Strengths of Bowlby's Theory continued...
> Sensitive period: Hodges and Tizard found that children who had formed no attachments had later difficulties with peers.
> Monotropy and hierarchy: Study by Schaffer and Emerson found that most infants had many attachments - to mothers, fathers, grandparents, siblings etc. - but still maintained one primary object of attachment.
Limitations of Bowlby's Theory
> There are problems with the concept of monotropy: Rutter argued that all attachment figures are equally important to the child. For healthy emotional development is may actually be preferable to have a number of primary attachments. This suggests that the internal working model is based on several relationships rather than one special one.
> There is an alternative view for the continuity hypothesis (Kagan) - the temperament hypothesis: It could be that an infant's temperament is as important as caregiver sensitivity in determining the quality of attachment. This is supported by research that found that infants who are irritable from birth are more likely to develop insecure attachments (Belsky and Rovine). This suggest that attachment is not just explained by parent behaviour.
strong and contented attachment of an infant to his or her caregiver, which develops as a result of sensitive responding by the caregiver to the infant's needs.
form of attachment between infant and caregiver that develops as a result of the caregiver's lack of sensitive responding to the infant's needs. May be associated with poor subsequent cognitive and emotional development.
Style of attachment characterizes those children who tend to avoid social interaction and intimacy with others.
Attachment characterizes those who both seek and reject intimacy and social interaction.
An attachment type that is characterized by a lack of such consistent patterns of social behaviour.
The distress shown by an infant when separated from his/her primary attachment figure.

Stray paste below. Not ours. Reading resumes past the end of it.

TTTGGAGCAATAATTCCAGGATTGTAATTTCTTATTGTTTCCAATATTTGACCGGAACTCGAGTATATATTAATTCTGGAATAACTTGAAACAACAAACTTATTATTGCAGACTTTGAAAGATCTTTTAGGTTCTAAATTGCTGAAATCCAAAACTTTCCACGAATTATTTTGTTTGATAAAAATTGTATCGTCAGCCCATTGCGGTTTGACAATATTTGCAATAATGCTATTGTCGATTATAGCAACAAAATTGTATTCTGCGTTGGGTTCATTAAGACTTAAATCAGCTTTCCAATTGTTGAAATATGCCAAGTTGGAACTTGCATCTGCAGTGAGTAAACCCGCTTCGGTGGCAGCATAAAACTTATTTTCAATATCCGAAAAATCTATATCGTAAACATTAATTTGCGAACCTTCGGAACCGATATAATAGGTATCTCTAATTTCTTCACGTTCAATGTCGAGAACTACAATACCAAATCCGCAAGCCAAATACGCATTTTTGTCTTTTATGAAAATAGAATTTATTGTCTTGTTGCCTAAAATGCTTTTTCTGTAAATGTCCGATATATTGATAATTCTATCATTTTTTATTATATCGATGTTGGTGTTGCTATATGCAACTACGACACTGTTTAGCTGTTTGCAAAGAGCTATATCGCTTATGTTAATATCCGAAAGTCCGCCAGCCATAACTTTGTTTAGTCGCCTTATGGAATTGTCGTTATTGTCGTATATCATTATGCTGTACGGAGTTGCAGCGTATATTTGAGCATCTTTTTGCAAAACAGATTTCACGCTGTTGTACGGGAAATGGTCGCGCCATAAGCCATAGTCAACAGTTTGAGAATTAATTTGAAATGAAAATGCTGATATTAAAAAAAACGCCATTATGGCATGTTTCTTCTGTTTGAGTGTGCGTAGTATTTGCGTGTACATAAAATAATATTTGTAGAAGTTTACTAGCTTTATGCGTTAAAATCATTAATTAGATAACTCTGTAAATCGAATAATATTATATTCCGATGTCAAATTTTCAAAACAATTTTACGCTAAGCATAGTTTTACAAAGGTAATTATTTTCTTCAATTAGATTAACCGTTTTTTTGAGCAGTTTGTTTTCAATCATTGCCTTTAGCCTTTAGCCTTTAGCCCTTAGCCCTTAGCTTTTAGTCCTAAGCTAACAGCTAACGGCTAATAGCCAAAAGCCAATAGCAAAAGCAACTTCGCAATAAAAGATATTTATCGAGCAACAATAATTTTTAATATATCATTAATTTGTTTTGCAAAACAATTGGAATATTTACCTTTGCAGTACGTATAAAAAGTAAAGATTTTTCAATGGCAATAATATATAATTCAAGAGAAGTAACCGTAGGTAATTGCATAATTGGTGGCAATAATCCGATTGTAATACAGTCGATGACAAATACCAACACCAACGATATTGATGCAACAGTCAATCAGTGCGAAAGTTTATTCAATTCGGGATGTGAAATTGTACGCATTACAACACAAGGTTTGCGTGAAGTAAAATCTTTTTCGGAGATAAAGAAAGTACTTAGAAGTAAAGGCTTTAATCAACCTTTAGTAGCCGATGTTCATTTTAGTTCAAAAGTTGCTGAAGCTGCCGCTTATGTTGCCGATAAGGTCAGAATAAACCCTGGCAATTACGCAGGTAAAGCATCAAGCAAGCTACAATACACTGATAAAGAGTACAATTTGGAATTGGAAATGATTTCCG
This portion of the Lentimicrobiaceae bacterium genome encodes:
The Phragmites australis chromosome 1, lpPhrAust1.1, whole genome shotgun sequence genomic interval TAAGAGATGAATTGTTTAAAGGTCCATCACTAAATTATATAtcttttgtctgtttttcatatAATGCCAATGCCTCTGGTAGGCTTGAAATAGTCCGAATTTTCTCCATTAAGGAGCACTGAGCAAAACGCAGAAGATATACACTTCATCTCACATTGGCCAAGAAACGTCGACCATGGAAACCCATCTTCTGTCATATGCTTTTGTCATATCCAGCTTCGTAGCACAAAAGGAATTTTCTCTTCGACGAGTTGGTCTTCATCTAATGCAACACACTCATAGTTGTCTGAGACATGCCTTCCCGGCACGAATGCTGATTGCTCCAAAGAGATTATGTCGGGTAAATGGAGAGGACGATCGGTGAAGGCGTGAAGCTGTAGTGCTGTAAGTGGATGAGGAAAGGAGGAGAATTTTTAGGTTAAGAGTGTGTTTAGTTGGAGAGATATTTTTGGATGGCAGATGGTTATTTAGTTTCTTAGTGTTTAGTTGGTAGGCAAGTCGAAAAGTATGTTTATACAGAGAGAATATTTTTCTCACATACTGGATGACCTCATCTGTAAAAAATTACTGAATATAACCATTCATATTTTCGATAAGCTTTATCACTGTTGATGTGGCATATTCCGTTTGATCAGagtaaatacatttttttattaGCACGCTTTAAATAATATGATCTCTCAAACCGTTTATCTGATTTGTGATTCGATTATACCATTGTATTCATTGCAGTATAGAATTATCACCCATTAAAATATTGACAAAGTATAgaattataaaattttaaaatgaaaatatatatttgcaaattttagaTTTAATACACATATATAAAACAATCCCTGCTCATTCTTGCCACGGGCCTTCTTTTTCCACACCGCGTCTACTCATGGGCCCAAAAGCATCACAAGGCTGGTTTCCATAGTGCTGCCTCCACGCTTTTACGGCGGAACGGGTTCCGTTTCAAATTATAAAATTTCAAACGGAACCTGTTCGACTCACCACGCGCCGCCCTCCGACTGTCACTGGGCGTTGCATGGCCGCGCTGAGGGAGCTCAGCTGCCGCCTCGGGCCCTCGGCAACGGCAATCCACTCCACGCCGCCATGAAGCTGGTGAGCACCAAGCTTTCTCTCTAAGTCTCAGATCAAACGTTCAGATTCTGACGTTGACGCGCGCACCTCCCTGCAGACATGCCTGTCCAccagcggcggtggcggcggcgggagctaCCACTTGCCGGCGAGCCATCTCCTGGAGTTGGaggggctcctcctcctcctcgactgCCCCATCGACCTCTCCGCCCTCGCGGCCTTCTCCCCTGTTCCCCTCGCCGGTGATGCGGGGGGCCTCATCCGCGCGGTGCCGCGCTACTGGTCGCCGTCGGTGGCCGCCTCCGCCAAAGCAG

The distress shown by an infant when approached or picked up by someone who is unfamiliar.
Strange Situation Method
1. Parent and infant play
2. Parent sits while infant plays
3. Stranger enters and talks to parent
4. Parent leaves, infant plays, stranger offers comfort if necessary
5. Parent returns, greets infant, offers comfort if needed, stranger leaves
6. Parent leaves, infant is alone
7. Stranger enters and offers comfort
8. Parent returns, greets infant, offers comfort
Findings of the Strange Situation
> Found similarities and differences in the ways that infants behaved.
> Exploratory behaviours declined in all infants from episode 2 onwards.
> The amount of infants crying increased from episode 2 onwards.
> Proximity-seeking and contact-maintaining behaviours intensified during separation and when the stranger appeared.
> Contact-resisting and proximity-avoiding behaviours occurred rarely towards the caregiver prior to separation.
Strengths of the SS
Most research on attachment requires a means of assessing the quality of the attachment bond between an infant and parent. The SS was developed by Ainsworth in order to do this. The method was tested extensively by Ainsworth. Without the SS technique it would not be possible to investigate the causes and effects of attachment. This shows that it is an essential tool for conducting research on attachment.
Limitations of the SS